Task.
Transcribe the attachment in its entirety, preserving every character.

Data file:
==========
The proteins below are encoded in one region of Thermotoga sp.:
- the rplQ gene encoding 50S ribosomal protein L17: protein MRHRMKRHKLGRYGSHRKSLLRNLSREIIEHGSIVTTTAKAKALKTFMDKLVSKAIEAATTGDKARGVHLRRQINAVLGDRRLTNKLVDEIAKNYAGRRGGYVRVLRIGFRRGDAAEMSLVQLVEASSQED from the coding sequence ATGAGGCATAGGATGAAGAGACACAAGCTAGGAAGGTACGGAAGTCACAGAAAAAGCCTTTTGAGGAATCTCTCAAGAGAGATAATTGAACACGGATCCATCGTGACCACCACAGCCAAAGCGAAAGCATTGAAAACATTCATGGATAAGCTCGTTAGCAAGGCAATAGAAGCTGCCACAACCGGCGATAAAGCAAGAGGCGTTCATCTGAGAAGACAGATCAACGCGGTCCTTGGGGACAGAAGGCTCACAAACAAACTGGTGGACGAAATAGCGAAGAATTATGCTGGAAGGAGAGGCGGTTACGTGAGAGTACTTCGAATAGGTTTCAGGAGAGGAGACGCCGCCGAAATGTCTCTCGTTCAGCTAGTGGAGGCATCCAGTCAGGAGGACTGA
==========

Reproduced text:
The proteins below are encoded in one region of Thermotoga sp.:
- the rplQ gene encoding 50S ribosomal protein L17: protein MRHRMKRHKLGRYGSHRKSLLRNLSREIIEHGSIVTTTAKAKALKTFMDKLVSKAIEAATTGDKARGVHLRRQINAVLGDRRLTNKLVDEIAKNYAGRRGGYVRVLRIGFRRGDAAEMSLVQLVEASSQED from the coding sequence ATGAGGCATAGGATGAAGAGACACAAGCTAGGAAGGTACGGAAGTCACAGAAAAAGCCTTTTGAGGAATCTCTCAAGAGAGATAATTGAACACGGATCCATCGTGACCACCACAGCCAAAGCGAAAGCATTGAAAACATTCATGGATAAGCTCGTTAGCAAGGCAATAGAAGCTGCCACAACCGGCGATAAAGCAAGAGGCGTTCATCTGAGAAGACAGATCAACGCGGTCCTTGGGGACAGAAGGCTCACAAACAAACTGGTGGACGAAATAGCGAAGAATTATGCTGGAAGGAGAGGCGGTTACGTGAGAGTACTTCGAATAGGTTTCAGGAGAGGAGACGCCGCCGAAATGTCTCTCGTTCAGCTAGTGGAGGCATCCAGTCAGGAGGACTGA